Submitted to: Avian Diseases
Publication Type: Peer Reviewed Journal
Publication Acceptance Date: 11/1/2000
Publication Date: 9/1/2001
Citation: N/A Interpretive Summary: Chickens carry the microorganism, Campylobacter, in their intestines. Sometimes this organism will make its way from contaminated retail poultry products to the intestines of human consumers. When this happens, the consumer may contract a severe diarrhea called campylobacteriosis. We have studied some attributes of Campylobacter that contribute to their ability to become part of the population of bacteria normally present in chicken intestines. We discovered that altering certain genes (creating mutations in certain genes) prevented the mutant Campylobacter strains from living in the chicken intestinal tract. However, vaccinating chickens with these mutant strains did not protect birds against intestinal colonization by Campylobacter.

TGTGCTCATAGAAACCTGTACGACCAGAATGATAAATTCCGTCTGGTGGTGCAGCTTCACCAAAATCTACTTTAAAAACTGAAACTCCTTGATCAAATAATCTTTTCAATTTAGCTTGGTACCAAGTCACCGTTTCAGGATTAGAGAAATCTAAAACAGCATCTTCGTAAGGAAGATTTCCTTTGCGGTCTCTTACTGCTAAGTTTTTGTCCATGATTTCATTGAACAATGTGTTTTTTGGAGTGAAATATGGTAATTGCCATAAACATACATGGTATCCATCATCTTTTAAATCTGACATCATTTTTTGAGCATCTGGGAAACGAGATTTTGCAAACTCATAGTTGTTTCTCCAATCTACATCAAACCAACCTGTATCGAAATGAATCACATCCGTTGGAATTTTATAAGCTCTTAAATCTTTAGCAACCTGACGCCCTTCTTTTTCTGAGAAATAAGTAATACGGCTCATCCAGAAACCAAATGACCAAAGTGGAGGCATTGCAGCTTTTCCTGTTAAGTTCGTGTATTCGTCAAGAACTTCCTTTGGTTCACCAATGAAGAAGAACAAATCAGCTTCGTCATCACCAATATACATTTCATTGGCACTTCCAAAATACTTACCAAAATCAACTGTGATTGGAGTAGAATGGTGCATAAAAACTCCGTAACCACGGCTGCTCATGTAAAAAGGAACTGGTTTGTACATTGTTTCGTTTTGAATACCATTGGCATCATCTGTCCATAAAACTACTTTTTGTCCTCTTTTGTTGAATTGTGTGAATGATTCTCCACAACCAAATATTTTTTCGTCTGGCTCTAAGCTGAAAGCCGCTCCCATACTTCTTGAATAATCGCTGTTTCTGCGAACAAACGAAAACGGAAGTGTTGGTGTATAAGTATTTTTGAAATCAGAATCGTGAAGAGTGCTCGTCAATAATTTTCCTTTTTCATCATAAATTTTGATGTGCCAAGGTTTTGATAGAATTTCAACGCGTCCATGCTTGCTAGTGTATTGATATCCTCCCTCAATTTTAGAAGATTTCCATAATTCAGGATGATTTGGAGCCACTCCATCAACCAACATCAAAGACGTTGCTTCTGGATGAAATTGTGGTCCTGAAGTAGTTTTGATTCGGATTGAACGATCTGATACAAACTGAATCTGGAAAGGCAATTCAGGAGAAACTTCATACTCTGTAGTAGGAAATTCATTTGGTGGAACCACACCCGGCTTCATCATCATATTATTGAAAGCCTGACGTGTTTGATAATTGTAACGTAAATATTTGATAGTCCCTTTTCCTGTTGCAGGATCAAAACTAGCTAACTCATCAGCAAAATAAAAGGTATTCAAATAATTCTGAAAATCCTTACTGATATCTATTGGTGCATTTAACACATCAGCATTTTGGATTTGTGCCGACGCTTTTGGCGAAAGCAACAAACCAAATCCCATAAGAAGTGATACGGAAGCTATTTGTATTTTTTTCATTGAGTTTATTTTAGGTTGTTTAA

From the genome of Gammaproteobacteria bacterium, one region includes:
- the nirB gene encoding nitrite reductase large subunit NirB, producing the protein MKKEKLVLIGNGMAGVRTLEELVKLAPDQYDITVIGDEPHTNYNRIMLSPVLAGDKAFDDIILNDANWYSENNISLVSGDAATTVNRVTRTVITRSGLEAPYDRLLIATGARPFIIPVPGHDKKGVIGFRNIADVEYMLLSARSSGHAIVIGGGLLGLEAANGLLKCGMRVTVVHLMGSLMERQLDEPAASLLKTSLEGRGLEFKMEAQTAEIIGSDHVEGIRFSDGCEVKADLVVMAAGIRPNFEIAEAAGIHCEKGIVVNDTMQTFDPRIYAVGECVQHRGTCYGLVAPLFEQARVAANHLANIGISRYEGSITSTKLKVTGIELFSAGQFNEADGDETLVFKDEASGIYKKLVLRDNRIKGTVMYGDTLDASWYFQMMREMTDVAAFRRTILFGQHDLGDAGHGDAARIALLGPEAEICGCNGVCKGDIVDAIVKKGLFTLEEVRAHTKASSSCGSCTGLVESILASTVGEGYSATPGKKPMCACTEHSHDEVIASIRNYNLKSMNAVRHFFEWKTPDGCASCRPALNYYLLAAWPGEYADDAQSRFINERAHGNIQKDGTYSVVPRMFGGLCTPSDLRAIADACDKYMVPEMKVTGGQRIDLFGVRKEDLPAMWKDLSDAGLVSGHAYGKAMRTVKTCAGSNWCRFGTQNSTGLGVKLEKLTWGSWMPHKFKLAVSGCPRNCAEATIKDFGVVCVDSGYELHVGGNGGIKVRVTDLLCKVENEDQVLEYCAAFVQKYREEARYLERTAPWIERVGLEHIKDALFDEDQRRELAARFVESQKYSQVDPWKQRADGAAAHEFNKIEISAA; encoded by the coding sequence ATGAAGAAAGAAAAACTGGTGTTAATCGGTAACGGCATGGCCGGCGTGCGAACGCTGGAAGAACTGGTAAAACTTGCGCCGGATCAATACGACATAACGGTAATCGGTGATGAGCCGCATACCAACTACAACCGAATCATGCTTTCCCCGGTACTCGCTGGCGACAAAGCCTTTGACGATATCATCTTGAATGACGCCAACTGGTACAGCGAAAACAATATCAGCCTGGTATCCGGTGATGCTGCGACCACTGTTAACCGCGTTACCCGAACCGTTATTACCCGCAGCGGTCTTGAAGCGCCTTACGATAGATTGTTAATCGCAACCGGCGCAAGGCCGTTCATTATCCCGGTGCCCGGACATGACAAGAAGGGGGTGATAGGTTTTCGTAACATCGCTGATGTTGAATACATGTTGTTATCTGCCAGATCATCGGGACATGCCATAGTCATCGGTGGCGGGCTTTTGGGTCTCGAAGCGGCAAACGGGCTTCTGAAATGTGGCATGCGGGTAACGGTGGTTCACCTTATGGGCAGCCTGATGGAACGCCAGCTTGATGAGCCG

Technical Abstract: We have previously shown that introduction of mutations into the dnaJ and cadF genes of Campylobacter jejuni eliminated the ability of these mutants to colonize the ceca. Presently, we have two additional C. jejuni strains with mutations in two other genes, ciaB and pldA. The objective of the present work was to determine if the ciaB and pldA genes are involved in cecal colonization. A secondary objective was to determine if inoculation of chicks with these strains conferred protection from subsequent challenge with the parental strain. In the first part of two similar experiments we inoculated birds with each of the mutant strains and attempted to recover these from the ceca. We found that none of the strains other than the parent were capable colonizers. In arithmetic terms, the average concentration of the mutants in cecal material was approximately 10 cells per gram of cecal contents. In contrast, the parent strain from which the mutants were derived was present in cecal matter at approximately 100,000,000 cells per gram of cecal contents. In the second part of each experiments we inoculated chicks either intraperitoneally or both orally and i.p. with the mutant strains. Then we challenged the inoculated birds with the parental strain (106 CFU and 104 CFU, respectively). None of the strains, parent or mutant, caused mortality (or observable morbidity), even though the inoculation dose with the mutants was high;108 CFU on day of hatch and 108 CFU given both orally and i.p. on days 3 and day 10. Inoculation with the mutants did not provide protection from subsequent challenge with the parental strain. We conclude that mutations in genes cadF, dnaJ, pldA, and ciaB impair the ability of C. jejuni to colonize the cecum.